Thursday, November 17, 2011

Learning The Love Code

Recently, I managed to finally find a bike helmet that was my size, on sale, and with a Snell safety rating high enough to satisfy Bruce. Then I climbed on the back of his bike and we took off. It was my first bike ride in twenty or more years and was both scary and exhilarating. I felt like Jessica in Carved In Stone going for her first ride with Will.

For those of who have never ridden, a unique thing about riding a motorcycle is that you can't talk to each other in most normal bike helmets. At first I thought not being able to talk was going to be a problem since I was the one on the back and completely out of the driving control loop, but then something very interesting happened in the first few minutes of the ride.

We developed a physical code, or in other words, a way to talk without talking.

Sitting behind Bruce, I learned to squeeze my knees on his hips to indicate my readiness for him to accelerate. My thumbs were hooked in handles on his jacket made for hanging on and I could squeeze his sides as well with my fingertips. Thirty minutes into the ride, we were having whole conversations with him pointing out scenes of interest and me squeezing to show him I understood. Then when we stopped at crossroads, he would reach back and pat my knee to indicate when we would be taking off again.

I could literally have ridden all day, not speaking in words. (I also quickly realized I could also easily retire my "thigh master" if I rode often enough as well, but that's another story.)

Anyway, our physical only communication made me realize that people in love who are truly intimate also use codes. They seem to be as unique as the couple is, though there are some generalities. People who have been married over ten years, and who really get along, talk more with their gazes than they do with mouths. Sometimes in fact the gazes say one thing, while the mouth is saying another. If you are paying attention, you can practically see the sarcasm floating in the air above their heads. They can have arguments, show amusement, or indicate a willingness for other more interesting physical activities with nothing more than the right "look" in their eyes.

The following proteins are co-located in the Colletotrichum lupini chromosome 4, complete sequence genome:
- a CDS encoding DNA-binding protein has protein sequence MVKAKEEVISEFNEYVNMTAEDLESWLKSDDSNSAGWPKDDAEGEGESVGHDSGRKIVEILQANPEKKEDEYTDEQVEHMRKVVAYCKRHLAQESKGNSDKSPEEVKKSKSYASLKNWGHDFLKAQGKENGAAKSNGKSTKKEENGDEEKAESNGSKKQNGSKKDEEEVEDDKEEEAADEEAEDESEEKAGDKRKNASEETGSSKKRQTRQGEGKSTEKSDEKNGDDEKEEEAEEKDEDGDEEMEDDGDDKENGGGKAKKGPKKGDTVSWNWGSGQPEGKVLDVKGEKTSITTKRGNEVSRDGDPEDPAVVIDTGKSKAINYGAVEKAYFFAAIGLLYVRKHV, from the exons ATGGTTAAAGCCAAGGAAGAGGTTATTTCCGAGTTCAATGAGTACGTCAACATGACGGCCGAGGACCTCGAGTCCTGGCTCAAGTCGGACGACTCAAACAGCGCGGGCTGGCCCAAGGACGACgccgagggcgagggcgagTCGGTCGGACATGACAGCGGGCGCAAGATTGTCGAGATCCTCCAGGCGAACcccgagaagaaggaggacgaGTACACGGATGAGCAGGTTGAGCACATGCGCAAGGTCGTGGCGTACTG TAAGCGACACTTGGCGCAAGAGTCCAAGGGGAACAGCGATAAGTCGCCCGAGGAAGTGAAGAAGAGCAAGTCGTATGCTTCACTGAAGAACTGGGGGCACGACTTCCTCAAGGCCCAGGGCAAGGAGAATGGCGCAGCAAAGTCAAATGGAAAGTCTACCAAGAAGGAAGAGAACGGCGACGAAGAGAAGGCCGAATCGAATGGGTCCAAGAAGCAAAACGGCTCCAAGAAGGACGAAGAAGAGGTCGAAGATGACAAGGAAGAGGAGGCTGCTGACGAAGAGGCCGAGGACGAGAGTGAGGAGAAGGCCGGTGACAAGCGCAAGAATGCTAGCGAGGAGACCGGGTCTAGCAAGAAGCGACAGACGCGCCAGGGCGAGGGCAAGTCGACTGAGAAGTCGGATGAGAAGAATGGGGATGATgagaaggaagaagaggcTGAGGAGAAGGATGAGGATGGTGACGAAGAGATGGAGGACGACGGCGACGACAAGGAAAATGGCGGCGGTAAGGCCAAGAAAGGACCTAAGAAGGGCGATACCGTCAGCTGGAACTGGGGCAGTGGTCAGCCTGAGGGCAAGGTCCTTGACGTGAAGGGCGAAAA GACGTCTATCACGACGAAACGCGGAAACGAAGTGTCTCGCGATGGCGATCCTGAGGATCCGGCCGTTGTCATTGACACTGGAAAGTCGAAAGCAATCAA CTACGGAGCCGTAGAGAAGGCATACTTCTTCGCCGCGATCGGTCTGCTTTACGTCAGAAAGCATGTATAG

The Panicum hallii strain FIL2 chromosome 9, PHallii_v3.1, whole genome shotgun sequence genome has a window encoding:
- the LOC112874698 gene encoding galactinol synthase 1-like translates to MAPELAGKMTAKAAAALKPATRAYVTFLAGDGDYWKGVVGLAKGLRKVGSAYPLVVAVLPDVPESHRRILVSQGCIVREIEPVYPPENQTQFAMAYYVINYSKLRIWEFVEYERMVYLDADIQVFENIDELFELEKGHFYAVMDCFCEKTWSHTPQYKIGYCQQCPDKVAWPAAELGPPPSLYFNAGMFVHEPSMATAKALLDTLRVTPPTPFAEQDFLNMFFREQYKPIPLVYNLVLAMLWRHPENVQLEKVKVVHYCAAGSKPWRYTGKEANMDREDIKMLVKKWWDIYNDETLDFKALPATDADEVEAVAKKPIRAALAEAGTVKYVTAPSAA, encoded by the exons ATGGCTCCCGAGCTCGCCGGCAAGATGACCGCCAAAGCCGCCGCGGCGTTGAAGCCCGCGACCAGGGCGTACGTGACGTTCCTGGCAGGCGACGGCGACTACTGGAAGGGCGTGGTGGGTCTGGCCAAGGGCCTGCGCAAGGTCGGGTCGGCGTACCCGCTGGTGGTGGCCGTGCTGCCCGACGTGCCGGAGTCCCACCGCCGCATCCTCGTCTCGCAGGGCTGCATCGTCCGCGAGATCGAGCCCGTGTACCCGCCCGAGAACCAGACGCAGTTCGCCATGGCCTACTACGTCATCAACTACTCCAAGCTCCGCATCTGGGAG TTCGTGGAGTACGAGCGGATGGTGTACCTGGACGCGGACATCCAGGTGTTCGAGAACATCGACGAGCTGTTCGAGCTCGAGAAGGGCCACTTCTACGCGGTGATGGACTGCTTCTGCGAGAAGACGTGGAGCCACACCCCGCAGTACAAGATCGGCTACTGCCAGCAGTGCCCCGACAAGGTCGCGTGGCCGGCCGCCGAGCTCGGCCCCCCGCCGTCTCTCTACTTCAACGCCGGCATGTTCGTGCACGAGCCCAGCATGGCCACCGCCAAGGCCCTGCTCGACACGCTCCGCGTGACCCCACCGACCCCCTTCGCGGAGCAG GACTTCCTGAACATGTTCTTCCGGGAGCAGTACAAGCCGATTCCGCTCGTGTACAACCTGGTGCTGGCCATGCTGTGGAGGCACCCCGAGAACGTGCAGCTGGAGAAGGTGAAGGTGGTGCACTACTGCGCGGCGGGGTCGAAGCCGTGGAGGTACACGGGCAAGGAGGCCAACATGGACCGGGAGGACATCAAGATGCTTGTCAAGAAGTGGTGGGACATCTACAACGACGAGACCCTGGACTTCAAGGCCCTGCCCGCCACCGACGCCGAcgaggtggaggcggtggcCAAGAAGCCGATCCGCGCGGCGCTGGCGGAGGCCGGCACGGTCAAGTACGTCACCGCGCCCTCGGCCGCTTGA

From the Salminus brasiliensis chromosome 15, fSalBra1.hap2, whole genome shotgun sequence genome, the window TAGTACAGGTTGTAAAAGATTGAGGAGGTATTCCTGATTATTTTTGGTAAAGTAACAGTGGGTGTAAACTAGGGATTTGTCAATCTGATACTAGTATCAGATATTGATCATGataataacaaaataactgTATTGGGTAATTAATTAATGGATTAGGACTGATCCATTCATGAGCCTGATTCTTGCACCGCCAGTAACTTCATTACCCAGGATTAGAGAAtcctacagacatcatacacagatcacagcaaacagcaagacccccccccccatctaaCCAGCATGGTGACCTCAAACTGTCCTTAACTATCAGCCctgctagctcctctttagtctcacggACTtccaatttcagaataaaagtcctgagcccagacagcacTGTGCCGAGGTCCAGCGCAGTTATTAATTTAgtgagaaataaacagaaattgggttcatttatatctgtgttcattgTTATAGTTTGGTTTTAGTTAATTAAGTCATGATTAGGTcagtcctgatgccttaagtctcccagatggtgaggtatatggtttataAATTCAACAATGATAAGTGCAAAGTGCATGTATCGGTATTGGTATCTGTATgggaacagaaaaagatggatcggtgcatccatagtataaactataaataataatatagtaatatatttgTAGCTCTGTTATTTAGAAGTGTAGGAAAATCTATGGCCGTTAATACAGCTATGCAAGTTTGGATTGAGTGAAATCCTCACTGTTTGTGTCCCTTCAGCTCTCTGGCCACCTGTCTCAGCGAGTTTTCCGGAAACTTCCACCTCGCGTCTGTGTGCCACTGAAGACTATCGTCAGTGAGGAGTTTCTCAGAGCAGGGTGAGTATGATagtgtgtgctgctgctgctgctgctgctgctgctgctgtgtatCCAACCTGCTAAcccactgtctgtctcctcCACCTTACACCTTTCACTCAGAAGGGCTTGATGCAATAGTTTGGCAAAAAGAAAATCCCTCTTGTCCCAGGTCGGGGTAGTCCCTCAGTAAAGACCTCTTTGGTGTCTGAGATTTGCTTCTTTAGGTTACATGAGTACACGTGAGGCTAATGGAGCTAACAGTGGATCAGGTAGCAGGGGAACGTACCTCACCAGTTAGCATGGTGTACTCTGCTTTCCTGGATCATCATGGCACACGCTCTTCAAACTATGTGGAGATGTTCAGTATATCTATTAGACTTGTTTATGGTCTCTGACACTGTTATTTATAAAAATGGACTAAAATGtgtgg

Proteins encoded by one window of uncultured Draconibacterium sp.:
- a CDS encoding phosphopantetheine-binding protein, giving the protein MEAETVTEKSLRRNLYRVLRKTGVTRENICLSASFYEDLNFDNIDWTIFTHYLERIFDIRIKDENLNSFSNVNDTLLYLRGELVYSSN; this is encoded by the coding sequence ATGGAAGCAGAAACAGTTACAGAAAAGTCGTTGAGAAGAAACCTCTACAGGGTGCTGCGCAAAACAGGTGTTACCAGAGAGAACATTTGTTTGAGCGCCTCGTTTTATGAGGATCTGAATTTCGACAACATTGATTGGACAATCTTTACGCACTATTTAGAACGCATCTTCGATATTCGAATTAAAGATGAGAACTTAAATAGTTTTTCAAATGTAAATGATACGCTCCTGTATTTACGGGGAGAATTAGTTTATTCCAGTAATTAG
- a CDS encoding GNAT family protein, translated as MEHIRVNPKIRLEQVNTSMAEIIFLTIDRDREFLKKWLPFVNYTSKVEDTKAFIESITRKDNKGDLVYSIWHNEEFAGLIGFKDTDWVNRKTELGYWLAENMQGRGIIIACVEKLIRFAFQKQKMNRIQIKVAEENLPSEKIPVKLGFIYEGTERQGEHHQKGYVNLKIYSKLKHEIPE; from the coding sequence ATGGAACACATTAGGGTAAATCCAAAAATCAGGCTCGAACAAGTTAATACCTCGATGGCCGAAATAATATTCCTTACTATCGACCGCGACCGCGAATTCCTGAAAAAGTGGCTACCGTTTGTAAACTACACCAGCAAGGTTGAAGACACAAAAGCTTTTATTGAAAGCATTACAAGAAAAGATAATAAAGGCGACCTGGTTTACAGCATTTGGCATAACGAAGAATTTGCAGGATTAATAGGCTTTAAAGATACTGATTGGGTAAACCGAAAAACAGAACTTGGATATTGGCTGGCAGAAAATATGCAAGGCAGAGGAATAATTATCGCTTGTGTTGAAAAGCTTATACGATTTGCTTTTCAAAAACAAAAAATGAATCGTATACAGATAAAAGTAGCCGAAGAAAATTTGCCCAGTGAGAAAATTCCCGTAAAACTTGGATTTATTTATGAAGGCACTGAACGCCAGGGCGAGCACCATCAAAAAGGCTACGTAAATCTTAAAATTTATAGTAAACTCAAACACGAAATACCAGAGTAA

I think I do that in my books, especially with the older couples. There is a scene in Created In Fire where Michael and Carrie are fighting about frozen yogurt bars and Shane is demanding to know what's up in the debate. Will and Jessica look at each other, have immediate and full comprehension, and have to turn their backs on the younger people in the room so their physical expressions don't give away their understanding. Well, that and Will was embarrassed a bit, as usual. The older couple is quiet for a long time during the fight until Jessica breaks the silent communication between them by teasing Will.

So in a way, talking in words can actually interfere with the code. Maybe that's what goes wrong in some relationships. Maybe it's just better at times to enjoy not talking, skip the sarcasm, and squeeze your knees when you're ready to accelerate.
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